The Cost of Caring:
 Secondary Traumatic Stress and the Impact of Working with High-Risk Children and Families

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Lesson 4: Finding Resources and Getting Involved

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Finding Resources and Getting Involved

Our society has been ineffective in preventing, identifying, and responding to the maltreatment of children. The impotence of our social systems to help children does not mean that you, as an individual, are powerless. Your actions can have dramatic impact on children in your community and, by supporting the efforts of effective organizations, your actions can impact thousands of children in this generation and in generations to follow.

There are many ways that you can choose to fight the maltreatment and trauma of children. Whatever method you choose, know that however small your effort seems, your participation is critical. In the end, unless we all participate in some fashion, we will always fall short of our true potential as individuals and as a society. Choose to help in a way that works for you. You may want to work directly with maltreated children, or you may choose to contribute in any variety of important ways. Please remember, you don't need to work directly with the child to be able to make a dramatic difference in their life.

Give Your Time

In your community, there are children that need the gift of attention, respect, instruction, comfort, and hope. So many children from abusive settings have lost hope. Even brief interactions with respectful, honest, and nurturing adults can be helpful to the abused or traumatized child, allowing them to know that adults can be kind.

There are many ways to find children who need your time. Volunteer to be a foster parent, to rock the crack-addicted infant in the hospital, to teach a child to read, to be an aide in the local public school, to answer phones at a battered women's shelter. In all of these settings, you can enrich the life of a child. You can give a child hope.

Give Your Skills

You may not realize how your skills can benefit maltreated children. Desperately underfunded child protection, child welfare, and child mental health systems can always benefit from the innovative use of your skills. A residential treatment center may need help with accounting or computer programming. A local children's shelter may not have a library.

A dancer can teach some foster children how to dance. A computer programmer can teach these children computer skills. A writer can write editorials/articles/books about these issues or help an agency create a newsletter. Your skills, whatever they are, can be used to fight abuse.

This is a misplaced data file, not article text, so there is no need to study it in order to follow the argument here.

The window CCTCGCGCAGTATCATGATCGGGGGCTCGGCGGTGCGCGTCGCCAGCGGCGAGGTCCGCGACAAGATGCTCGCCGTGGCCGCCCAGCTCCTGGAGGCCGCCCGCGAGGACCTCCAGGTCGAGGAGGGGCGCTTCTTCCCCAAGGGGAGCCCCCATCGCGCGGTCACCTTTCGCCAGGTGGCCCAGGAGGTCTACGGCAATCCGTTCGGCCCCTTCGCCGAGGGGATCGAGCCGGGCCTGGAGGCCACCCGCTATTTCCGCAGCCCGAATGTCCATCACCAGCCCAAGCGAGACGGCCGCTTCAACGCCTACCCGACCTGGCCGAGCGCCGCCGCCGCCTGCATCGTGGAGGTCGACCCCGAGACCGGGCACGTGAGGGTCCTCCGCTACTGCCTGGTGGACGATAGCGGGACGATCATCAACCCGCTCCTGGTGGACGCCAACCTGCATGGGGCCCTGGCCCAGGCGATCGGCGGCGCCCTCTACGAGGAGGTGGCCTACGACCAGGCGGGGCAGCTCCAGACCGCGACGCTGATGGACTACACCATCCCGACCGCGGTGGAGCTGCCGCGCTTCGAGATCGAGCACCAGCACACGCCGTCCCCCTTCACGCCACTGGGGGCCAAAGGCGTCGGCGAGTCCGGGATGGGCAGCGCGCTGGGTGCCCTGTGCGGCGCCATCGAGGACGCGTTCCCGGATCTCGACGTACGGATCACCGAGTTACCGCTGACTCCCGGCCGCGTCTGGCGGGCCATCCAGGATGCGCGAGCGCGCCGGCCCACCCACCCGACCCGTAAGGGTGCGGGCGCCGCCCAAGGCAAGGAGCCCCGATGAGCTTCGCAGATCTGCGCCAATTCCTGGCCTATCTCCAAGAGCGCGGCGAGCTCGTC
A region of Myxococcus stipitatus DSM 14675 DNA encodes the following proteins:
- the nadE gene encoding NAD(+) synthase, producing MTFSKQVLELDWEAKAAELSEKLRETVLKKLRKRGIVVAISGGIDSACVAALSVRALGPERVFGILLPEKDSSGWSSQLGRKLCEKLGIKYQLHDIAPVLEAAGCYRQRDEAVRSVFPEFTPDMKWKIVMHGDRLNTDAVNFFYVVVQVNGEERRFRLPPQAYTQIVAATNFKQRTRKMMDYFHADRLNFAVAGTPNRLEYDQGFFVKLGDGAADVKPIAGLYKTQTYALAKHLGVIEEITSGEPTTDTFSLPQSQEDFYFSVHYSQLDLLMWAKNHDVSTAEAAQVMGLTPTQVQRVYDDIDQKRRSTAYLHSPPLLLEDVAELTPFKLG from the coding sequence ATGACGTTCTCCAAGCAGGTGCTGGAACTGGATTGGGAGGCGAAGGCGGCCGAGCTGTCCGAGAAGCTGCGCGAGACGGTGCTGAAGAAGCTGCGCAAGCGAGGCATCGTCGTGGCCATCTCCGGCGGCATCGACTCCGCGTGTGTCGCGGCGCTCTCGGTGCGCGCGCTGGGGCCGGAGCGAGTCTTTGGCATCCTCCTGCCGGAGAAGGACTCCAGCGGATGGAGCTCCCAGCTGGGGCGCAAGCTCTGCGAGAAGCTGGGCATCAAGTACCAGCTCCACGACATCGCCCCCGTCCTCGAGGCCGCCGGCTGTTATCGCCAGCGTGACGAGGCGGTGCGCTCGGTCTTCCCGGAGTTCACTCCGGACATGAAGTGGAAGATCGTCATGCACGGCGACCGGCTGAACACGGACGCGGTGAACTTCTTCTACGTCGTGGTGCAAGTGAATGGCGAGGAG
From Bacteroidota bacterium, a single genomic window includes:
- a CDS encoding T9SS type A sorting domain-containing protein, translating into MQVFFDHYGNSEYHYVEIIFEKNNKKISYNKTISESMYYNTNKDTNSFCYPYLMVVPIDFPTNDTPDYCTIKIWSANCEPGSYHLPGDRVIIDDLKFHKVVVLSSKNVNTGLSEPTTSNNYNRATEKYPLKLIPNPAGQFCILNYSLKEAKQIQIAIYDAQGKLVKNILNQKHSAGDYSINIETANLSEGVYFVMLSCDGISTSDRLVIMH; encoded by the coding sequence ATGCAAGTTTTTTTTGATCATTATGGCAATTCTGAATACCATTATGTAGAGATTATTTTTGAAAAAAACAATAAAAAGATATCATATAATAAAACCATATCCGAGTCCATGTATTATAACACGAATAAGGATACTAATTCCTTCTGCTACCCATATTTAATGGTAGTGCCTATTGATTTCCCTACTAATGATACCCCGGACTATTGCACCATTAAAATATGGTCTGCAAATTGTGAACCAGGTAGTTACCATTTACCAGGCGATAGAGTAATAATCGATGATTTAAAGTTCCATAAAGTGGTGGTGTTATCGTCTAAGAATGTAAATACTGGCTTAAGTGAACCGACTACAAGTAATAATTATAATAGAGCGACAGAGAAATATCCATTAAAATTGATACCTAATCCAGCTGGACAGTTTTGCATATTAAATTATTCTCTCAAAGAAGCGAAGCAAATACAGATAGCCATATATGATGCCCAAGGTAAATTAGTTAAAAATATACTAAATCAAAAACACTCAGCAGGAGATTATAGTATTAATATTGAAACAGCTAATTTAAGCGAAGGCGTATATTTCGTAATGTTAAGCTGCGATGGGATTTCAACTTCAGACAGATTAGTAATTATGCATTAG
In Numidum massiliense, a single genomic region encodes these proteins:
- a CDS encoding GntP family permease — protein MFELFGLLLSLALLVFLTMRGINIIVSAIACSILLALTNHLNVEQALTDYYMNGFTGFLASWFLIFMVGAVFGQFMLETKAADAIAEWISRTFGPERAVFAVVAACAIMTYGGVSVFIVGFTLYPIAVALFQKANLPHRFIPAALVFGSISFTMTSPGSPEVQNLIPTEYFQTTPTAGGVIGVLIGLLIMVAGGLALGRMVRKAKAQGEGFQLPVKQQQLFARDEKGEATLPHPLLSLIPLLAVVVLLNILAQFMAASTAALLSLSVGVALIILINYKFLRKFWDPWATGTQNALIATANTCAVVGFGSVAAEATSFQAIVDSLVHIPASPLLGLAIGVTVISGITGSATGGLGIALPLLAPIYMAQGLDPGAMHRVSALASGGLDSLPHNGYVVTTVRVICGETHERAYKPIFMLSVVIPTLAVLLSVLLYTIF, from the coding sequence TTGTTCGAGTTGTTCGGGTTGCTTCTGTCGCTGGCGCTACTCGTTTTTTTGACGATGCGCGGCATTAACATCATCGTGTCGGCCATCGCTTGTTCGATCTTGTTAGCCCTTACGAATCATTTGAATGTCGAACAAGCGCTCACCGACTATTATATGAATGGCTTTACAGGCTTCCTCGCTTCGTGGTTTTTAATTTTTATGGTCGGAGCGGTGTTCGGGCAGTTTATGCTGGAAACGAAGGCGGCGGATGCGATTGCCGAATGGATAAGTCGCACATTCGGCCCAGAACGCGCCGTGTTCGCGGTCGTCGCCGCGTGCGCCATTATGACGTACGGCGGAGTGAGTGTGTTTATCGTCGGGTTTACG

Give Your Money

In the United States, we spend more money on studying and treating abusers than we do on their child victims. Research, clinical services, and specialized professional training in child abuse are dramatically underfunded. You can help support these critical activities by financially supporting effective and innovative programs such as the ChildTrauma Academy.

Please direct donations to:

The ChildTrauma Academy
5161 San Felipe, Suite 320
Houston, Texas 77056
Attn.: J. Rubenstein

Checks should be made payable to "The ChildTrauma Academy."

As you give time, skills, or money to help these broken children, you may find that your life will be enriched and that hope has a new meaning for you. You can make a difference in the life of a child with your time, and in the lives of many children with your financial support. Choose to act.

Give Your Voice

Play a role in helping change the policies and practices that have allowed our society to ignore children. Remember, children don't vote. And far too many traumatized children have no effective adult advocacy. We allocate research and service-delivery dollars in the United States in a way that reflects political power. Maltreated children have no political power in this country, nor any other country.

Whenever you can, talk to the media. Talk with your local, state, and federal representatives to inform them and urge them to think about the future of our children. Write letters or send e-mails to make them aware of your concern. They all say that children are our future. Make them walk the walk and not just talk the talk.

A Final Word From Your Instructor

I have really enjoyed the opportunity to teach all of you about childhood trauma. This course is just the start. As you know, this is a subject that is very near and dear to my heart and I have spent much of my professional life endeavoring both to care for and facilitate public awareness of maltreated and traumatized children. I urge all of you to continue learning. Read, question your colleagues, network in your community, and find ways to help these children.

It is my sincerest hope that you will be able to harness both the scientific facts and research skills that you have learned here and take them out in the world with you. With your new knowledge you will undoubtedly make the world a better place for these children who so desperately need our love and understanding. Whether you are caring for an individual child or volunteering your time locally, the work you are doing is vitally important to our greater community.

I wish you the best of luck in your endeavors and thank you for your time and commitment to issues of childhood trauma.

Bruce D. Perry, M.D., Ph.D.


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